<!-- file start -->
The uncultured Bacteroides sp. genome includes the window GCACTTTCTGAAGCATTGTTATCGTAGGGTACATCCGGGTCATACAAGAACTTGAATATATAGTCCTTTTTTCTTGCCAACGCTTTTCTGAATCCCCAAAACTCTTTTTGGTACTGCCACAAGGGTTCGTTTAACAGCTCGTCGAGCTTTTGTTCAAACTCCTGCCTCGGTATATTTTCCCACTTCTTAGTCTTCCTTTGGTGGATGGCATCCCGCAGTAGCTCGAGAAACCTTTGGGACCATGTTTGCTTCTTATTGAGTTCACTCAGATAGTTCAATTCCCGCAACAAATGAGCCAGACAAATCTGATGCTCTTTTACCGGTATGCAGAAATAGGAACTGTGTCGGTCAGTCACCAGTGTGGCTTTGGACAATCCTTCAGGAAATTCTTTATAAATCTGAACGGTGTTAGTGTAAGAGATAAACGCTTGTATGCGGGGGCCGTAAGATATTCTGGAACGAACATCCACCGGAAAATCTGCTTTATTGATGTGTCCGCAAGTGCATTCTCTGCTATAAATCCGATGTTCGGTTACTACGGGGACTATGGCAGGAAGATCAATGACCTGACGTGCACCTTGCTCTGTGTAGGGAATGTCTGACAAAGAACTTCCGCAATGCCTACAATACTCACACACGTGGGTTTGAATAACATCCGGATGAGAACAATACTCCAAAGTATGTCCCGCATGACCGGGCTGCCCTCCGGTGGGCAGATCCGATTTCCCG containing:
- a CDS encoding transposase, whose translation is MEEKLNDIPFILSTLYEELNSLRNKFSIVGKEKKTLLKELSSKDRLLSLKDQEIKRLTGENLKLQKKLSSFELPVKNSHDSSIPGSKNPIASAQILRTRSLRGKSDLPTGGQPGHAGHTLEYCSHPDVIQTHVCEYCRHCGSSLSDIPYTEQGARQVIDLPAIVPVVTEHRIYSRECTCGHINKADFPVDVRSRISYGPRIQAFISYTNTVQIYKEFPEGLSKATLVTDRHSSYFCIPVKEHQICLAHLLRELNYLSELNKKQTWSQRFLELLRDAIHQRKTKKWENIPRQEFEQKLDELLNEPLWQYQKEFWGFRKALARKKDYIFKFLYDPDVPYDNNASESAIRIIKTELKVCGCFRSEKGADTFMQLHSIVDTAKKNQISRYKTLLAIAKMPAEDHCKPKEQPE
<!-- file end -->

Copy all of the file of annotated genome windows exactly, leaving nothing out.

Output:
The uncultured Bacteroides sp. genome includes the window GCACTTTCTGAAGCATTGTTATCGTAGGGTACATCCGGGTCATACAAGAACTTGAATATATAGTCCTTTTTTCTTGCCAACGCTTTTCTGAATCCCCAAAACTCTTTTTGGTACTGCCACAAGGGTTCGTTTAACAGCTCGTCGAGCTTTTGTTCAAACTCCTGCCTCGGTATATTTTCCCACTTCTTAGTCTTCCTTTGGTGGATGGCATCCCGCAGTAGCTCGAGAAACCTTTGGGACCATGTTTGCTTCTTATTGAGTTCACTCAGATAGTTCAATTCCCGCAACAAATGAGCCAGACAAATCTGATGCTCTTTTACCGGTATGCAGAAATAGGAACTGTGTCGGTCAGTCACCAGTGTGGCTTTGGACAATCCTTCAGGAAATTCTTTATAAATCTGAACGGTGTTAGTGTAAGAGATAAACGCTTGTATGCGGGGGCCGTAAGATATTCTGGAACGAACATCCACCGGAAAATCTGCTTTATTGATGTGTCCGCAAGTGCATTCTCTGCTATAAATCCGATGTTCGGTTACTACGGGGACTATGGCAGGAAGATCAATGACCTGACGTGCACCTTGCTCTGTGTAGGGAATGTCTGACAAAGAACTTCCGCAATGCCTACAATACTCACACACGTGGGTTTGAATAACATCCGGATGAGAACAATACTCCAAAGTATGTCCCGCATGACCGGGCTGCCCTCCGGTGGGCAGATCCGATTTCCCG containing:
- a CDS encoding transposase, whose translation is MEEKLNDIPFILSTLYEELNSLRNKFSIVGKEKKTLLKELSSKDRLLSLKDQEIKRLTGENLKLQKKLSSFELPVKNSHDSSIPGSKNPIASAQILRTRSLRGKSDLPTGGQPGHAGHTLEYCSHPDVIQTHVCEYCRHCGSSLSDIPYTEQGARQVIDLPAIVPVVTEHRIYSRECTCGHINKADFPVDVRSRISYGPRIQAFISYTNTVQIYKEFPEGLSKATLVTDRHSSYFCIPVKEHQICLAHLLRELNYLSELNKKQTWSQRFLELLRDAIHQRKTKKWENIPRQEFEQKLDELLNEPLWQYQKEFWGFRKALARKKDYIFKFLYDPDVPYDNNASESAIRIIKTELKVCGCFRSEKGADTFMQLHSIVDTAKKNQISRYKTLLAIAKMPAEDHCKPKEQPE